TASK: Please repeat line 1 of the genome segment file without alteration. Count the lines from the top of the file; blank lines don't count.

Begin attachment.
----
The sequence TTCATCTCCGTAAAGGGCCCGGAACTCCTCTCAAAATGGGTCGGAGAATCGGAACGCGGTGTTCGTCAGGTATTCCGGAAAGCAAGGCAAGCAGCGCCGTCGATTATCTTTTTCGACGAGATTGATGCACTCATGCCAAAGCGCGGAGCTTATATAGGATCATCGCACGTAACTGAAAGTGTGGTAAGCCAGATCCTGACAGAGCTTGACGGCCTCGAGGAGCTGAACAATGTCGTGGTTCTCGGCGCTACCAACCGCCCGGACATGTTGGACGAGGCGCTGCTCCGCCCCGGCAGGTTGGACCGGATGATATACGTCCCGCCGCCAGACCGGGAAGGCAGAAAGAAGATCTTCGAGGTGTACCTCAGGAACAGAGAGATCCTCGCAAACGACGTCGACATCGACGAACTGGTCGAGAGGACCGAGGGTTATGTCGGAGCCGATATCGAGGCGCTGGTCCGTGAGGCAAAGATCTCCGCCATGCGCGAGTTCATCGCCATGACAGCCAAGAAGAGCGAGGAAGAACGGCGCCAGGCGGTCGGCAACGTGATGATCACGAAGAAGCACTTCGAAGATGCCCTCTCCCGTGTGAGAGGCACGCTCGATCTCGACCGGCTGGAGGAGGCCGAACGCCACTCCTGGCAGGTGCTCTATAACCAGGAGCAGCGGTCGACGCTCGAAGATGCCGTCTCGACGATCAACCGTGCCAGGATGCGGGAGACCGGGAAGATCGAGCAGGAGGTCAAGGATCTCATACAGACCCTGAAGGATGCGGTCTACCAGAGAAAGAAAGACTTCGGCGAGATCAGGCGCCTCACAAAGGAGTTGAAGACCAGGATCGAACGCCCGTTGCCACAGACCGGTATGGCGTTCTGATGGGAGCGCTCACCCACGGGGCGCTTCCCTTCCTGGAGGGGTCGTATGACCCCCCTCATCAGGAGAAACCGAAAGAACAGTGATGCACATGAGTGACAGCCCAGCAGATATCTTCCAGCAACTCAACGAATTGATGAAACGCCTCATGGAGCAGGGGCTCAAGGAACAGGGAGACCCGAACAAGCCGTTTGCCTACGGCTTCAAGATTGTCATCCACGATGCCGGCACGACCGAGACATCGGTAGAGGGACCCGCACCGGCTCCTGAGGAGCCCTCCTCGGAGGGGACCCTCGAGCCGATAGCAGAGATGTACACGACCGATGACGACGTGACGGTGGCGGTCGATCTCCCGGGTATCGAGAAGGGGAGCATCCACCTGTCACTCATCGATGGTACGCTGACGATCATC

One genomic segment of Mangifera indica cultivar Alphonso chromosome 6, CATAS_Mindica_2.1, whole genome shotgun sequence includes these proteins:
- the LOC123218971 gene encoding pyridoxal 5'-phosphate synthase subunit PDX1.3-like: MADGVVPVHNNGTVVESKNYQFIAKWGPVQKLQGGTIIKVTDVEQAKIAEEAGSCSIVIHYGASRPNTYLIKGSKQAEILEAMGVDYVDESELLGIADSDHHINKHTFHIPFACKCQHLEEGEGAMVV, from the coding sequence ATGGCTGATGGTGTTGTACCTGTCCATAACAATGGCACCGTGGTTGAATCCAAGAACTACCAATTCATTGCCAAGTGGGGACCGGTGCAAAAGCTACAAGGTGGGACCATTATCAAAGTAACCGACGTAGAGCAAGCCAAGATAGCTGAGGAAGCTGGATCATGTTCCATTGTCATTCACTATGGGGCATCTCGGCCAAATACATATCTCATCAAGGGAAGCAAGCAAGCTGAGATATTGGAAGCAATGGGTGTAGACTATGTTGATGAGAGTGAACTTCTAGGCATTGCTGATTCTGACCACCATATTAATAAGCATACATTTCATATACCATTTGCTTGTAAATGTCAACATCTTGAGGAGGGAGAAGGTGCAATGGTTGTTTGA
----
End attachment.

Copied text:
The sequence TTCATCTCCGTAAAGGGCCCGGAACTCCTCTCAAAATGGGTCGGAGAATCGGAACGCGGTGTTCGTCAGGTATTCCGGAAAGCAAGGCAAGCAGCGCCGTCGATTATCTTTTTCGACGAGATTGATGCACTCATGCCAAAGCGCGGAGCTTATATAGGATCATCGCACGTAACTGAAAGTGTGGTAAGCCAGATCCTGACAGAGCTTGACGGCCTCGAGGAGCTGAACAATGTCGTGGTTCTCGGCGCTACCAACCGCCCGGACATGTTGGACGAGGCGCTGCTCCGCCCCGGCAGGTTGGACCGGATGATATACGTCCCGCCGCCAGACCGGGAAGGCAGAAAGAAGATCTTCGAGGTGTACCTCAGGAACAGAGAGATCCTCGCAAACGACGTCGACATCGACGAACTGGTCGAGAGGACCGAGGGTTATGTCGGAGCCGATATCGAGGCGCTGGTCCGTGAGGCAAAGATCTCCGCCATGCGCGAGTTCATCGCCATGACAGCCAAGAAGAGCGAGGAAGAACGGCGCCAGGCGGTCGGCAACGTGATGATCACGAAGAAGCACTTCGAAGATGCCCTCTCCCGTGTGAGAGGCACGCTCGATCTCGACCGGCTGGAGGAGGCCGAACGCCACTCCTGGCAGGTGCTCTATAACCAGGAGCAGCGGTCGACGCTCGAAGATGCCGTCTCGACGATCAACCGTGCCAGGATGCGGGAGACCGGGAAGATCGAGCAGGAGGTCAAGGATCTCATACAGACCCTGAAGGATGCGGTCTACCAGAGAAAGAAAGACTTCGGCGAGATCAGGCGCCTCACAAAGGAGTTGAAGACCAGGATCGAACGCCCGTTGCCACAGACCGGTATGGCGTTCTGATGGGAGCGCTCACCCACGGGGCGCTTCCCTTCCTGGAGGGGTCGTATGACCCCCCTCATCAGGAGAAACCGAAAGAACAGTGATGCACATGAGTGACAGCCCAGCAGATATCTTCCAGCAACTCAACGAATTGATGAAACGCCTCATGGAGCAGGGGCTCAAGGAACAGGGAGACCCGAACAAGCCGTTTGCCTACGGCTTCAAGATTGTCATCCACGATGCCGGCACGACCGAGACATCGGTAGAGGGACCCGCACCGGCTCCTGAGGAGCCCTCCTCGGAGGGGACCCTCGAGCCGATAGCAGAGATGTACACGACCGATGACGACGTGACGGTGGCGGTCGATCTCCCGGGTATCGAGAAGGGGAGCATCCACCTGTCACTCATCGATGGTACGCTGACGATCATC